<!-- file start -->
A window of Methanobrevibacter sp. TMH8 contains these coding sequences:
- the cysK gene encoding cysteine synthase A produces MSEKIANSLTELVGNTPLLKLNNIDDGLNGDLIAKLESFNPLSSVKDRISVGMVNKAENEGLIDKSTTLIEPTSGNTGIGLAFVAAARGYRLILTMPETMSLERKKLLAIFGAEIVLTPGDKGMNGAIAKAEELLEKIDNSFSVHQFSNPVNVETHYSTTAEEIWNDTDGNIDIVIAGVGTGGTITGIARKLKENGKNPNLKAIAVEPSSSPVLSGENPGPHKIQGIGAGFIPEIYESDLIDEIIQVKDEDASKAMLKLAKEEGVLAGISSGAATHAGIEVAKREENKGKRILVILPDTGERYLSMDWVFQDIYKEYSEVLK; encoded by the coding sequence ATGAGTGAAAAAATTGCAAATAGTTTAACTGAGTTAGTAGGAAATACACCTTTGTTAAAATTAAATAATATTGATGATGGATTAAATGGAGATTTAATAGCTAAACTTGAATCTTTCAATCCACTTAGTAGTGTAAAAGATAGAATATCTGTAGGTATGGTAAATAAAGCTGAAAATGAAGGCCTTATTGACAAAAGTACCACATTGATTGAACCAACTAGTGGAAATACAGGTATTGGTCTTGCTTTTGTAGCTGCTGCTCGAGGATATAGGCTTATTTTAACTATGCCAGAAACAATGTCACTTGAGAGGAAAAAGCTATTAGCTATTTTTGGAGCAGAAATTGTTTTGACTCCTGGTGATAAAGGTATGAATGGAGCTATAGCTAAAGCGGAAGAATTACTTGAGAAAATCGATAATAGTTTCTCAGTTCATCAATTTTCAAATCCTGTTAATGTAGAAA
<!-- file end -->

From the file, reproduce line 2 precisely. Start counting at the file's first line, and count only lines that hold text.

- the cysK gene encoding cysteine synthase A produces MSEKIANSLTELVGNTPLLKLNNIDDGLNGDLIAKLESFNPLSSVKDRISVGMVNKAENEGLIDKSTTLIEPTSGNTGIGLAFVAAARGYRLILTMPETMSLERKKLLAIFGAEIVLTPGDKGMNGAIAKAEELLEKIDNSFSVHQFSNPVNVETHYSTTAEEIWNDTDGNIDIVIAGVGTGGTITGIARKLKENGKNPNLKAIAVEPSSSPVLSGENPGPHKIQGIGAGFIPEIYESDLIDEIIQVKDEDASKAMLKLAKEEGVLAGISSGAATHAGIEVAKREENKGKRILVILPDTGERYLSMDWVFQDIYKEYSEVLK; encoded by the coding sequence ATGAGTGAAAAAATTGCAAATAGTTTAACTGAGTTAGTAGGAAATACACCTTTGTTAAAATTAAATAATATTGATGATGGATTAAATGGAGATTTAATAGCTAAACTTGAATCTTTCAATCCACTTAGTAGTGTAAAAGATAGAATATCTGTAGGTATGGTAAATAAAGCTGAAAATGAAGGCCTTATTGACAAAAGTACCACATTGATTGAACCAACTAGTGGAAATACAGGTATTGGTCTTGCTTTTGTAGCTGCTGCTCGAGGATATAGGCTTATTTTAACTATGCCAGAAACAATGTCACTTGAGAGGAAAAAGCTATTAGCTATTTTTGGAGCAGAAATTGTTTTGACTCCTGGTGATAAAGGTATGAATGGAGCTATAGCTAAAGCGGAAGAATTACTTGAGAAAATCGATAATAGTTTCTCAGTTCATCAATTTTCAAATCCTGTTAATGTAGAAA